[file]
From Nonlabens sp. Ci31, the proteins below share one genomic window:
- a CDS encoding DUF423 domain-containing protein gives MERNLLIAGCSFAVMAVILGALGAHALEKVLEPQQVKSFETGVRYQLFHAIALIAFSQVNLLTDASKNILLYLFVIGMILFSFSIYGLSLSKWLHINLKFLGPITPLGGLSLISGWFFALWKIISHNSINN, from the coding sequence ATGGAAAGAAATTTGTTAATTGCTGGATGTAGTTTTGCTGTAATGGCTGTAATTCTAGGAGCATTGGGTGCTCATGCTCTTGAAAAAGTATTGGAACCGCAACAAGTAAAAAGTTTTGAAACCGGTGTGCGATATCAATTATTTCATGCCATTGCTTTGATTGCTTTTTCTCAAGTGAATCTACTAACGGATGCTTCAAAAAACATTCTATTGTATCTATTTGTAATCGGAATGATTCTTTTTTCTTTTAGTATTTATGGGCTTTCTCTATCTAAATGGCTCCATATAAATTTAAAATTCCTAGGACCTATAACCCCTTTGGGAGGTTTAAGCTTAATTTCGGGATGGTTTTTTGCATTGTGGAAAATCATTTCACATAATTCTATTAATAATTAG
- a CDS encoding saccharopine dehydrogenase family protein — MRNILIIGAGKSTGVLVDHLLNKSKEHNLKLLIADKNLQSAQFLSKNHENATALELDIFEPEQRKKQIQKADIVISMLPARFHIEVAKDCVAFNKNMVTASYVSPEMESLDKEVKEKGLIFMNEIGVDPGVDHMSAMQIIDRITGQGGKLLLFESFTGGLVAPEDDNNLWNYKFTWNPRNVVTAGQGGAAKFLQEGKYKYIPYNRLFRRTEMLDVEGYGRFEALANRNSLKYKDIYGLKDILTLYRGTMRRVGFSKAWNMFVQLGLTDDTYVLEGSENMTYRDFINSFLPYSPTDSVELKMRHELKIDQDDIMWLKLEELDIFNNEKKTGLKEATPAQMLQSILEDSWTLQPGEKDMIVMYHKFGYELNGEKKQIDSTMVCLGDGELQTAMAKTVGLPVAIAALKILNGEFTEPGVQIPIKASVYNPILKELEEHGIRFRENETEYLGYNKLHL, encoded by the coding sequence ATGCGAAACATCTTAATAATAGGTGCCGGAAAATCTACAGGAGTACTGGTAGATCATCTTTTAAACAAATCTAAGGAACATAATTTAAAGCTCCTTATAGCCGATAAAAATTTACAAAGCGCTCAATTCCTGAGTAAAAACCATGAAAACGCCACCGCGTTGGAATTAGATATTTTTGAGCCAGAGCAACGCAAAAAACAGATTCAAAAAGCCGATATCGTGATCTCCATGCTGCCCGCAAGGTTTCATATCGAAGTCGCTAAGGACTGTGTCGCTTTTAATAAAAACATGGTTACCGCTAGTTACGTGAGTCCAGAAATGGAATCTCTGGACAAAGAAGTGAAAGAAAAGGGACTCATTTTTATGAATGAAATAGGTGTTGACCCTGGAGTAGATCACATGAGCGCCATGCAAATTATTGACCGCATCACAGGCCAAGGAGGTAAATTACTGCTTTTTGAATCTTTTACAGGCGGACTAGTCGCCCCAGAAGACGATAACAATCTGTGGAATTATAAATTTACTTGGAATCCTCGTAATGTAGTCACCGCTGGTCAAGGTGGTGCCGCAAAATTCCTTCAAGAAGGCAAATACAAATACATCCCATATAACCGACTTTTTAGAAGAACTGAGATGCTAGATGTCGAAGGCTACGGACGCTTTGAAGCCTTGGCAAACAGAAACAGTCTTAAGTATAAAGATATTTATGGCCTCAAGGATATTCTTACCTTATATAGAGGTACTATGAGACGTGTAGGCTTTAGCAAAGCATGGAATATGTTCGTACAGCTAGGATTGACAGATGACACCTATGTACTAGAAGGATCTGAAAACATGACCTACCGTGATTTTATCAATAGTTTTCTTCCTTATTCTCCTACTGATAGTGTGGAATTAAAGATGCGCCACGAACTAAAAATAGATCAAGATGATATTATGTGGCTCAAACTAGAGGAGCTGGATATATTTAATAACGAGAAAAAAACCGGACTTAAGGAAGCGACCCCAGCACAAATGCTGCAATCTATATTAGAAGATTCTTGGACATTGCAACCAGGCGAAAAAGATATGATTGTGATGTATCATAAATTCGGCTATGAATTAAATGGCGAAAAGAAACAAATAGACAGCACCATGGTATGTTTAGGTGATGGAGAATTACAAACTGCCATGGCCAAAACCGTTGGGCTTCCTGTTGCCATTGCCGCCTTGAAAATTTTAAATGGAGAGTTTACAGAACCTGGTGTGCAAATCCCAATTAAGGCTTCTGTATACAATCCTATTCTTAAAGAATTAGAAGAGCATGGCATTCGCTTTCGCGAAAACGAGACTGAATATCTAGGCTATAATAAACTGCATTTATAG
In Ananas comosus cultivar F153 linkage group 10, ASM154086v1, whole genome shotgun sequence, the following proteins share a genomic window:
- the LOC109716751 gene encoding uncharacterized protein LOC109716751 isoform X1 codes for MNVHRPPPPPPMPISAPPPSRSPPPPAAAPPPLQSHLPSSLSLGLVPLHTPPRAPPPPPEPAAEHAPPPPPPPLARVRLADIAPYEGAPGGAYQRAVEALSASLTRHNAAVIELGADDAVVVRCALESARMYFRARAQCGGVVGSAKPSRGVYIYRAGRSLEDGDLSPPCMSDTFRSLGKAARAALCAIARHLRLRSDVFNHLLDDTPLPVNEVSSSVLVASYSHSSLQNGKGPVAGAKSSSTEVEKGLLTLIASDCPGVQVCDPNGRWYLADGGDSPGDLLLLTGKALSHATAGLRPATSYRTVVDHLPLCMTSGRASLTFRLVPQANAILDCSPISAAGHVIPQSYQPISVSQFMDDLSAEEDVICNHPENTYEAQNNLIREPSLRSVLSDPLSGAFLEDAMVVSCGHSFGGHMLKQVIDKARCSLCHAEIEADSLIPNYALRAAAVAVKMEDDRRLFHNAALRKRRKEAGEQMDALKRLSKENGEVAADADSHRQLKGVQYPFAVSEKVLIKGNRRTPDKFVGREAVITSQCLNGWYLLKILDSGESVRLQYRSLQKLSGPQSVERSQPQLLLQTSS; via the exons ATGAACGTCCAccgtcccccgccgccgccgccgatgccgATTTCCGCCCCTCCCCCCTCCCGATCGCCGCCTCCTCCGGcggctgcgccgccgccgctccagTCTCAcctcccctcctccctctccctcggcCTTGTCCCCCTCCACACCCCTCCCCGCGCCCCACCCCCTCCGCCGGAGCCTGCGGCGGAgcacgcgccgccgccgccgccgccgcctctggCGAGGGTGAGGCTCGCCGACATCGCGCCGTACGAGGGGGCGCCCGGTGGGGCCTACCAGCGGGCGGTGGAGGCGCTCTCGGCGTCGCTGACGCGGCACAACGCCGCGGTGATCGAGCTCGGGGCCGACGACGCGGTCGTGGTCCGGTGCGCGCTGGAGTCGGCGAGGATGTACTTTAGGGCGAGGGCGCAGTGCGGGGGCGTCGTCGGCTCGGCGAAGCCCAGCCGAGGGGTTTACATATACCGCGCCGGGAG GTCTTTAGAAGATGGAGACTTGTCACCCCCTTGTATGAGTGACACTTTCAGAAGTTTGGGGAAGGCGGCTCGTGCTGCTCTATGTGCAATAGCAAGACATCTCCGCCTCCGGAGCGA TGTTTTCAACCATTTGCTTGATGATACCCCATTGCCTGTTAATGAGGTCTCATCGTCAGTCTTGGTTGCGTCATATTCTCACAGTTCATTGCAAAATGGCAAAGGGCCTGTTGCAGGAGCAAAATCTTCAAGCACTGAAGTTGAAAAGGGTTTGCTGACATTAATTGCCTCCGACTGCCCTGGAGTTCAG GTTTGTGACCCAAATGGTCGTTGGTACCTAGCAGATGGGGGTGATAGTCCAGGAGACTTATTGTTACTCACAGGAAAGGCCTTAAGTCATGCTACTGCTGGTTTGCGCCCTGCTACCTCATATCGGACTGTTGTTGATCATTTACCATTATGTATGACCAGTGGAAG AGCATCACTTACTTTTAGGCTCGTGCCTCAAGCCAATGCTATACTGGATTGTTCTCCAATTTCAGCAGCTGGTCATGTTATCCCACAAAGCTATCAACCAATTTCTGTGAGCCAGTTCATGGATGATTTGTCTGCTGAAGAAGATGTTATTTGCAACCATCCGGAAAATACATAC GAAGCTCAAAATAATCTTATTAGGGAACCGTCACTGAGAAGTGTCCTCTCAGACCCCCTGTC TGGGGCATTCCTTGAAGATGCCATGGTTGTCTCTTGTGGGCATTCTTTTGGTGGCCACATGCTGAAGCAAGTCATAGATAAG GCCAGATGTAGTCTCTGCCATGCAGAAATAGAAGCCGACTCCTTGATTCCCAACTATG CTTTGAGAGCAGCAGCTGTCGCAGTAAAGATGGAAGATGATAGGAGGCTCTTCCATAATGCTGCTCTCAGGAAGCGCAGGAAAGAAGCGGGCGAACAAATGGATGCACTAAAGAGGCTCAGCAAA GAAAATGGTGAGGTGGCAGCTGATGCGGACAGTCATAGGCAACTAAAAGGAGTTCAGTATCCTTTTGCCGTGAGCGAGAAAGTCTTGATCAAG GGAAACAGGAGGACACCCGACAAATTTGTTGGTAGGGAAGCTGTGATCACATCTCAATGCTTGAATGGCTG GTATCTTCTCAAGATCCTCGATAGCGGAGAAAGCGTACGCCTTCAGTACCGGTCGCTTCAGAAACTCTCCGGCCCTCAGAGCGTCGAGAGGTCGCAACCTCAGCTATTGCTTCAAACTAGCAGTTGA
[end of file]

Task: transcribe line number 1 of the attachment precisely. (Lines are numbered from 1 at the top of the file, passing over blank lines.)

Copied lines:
From Nonlabens sp. Ci31, the proteins below share one genomic window: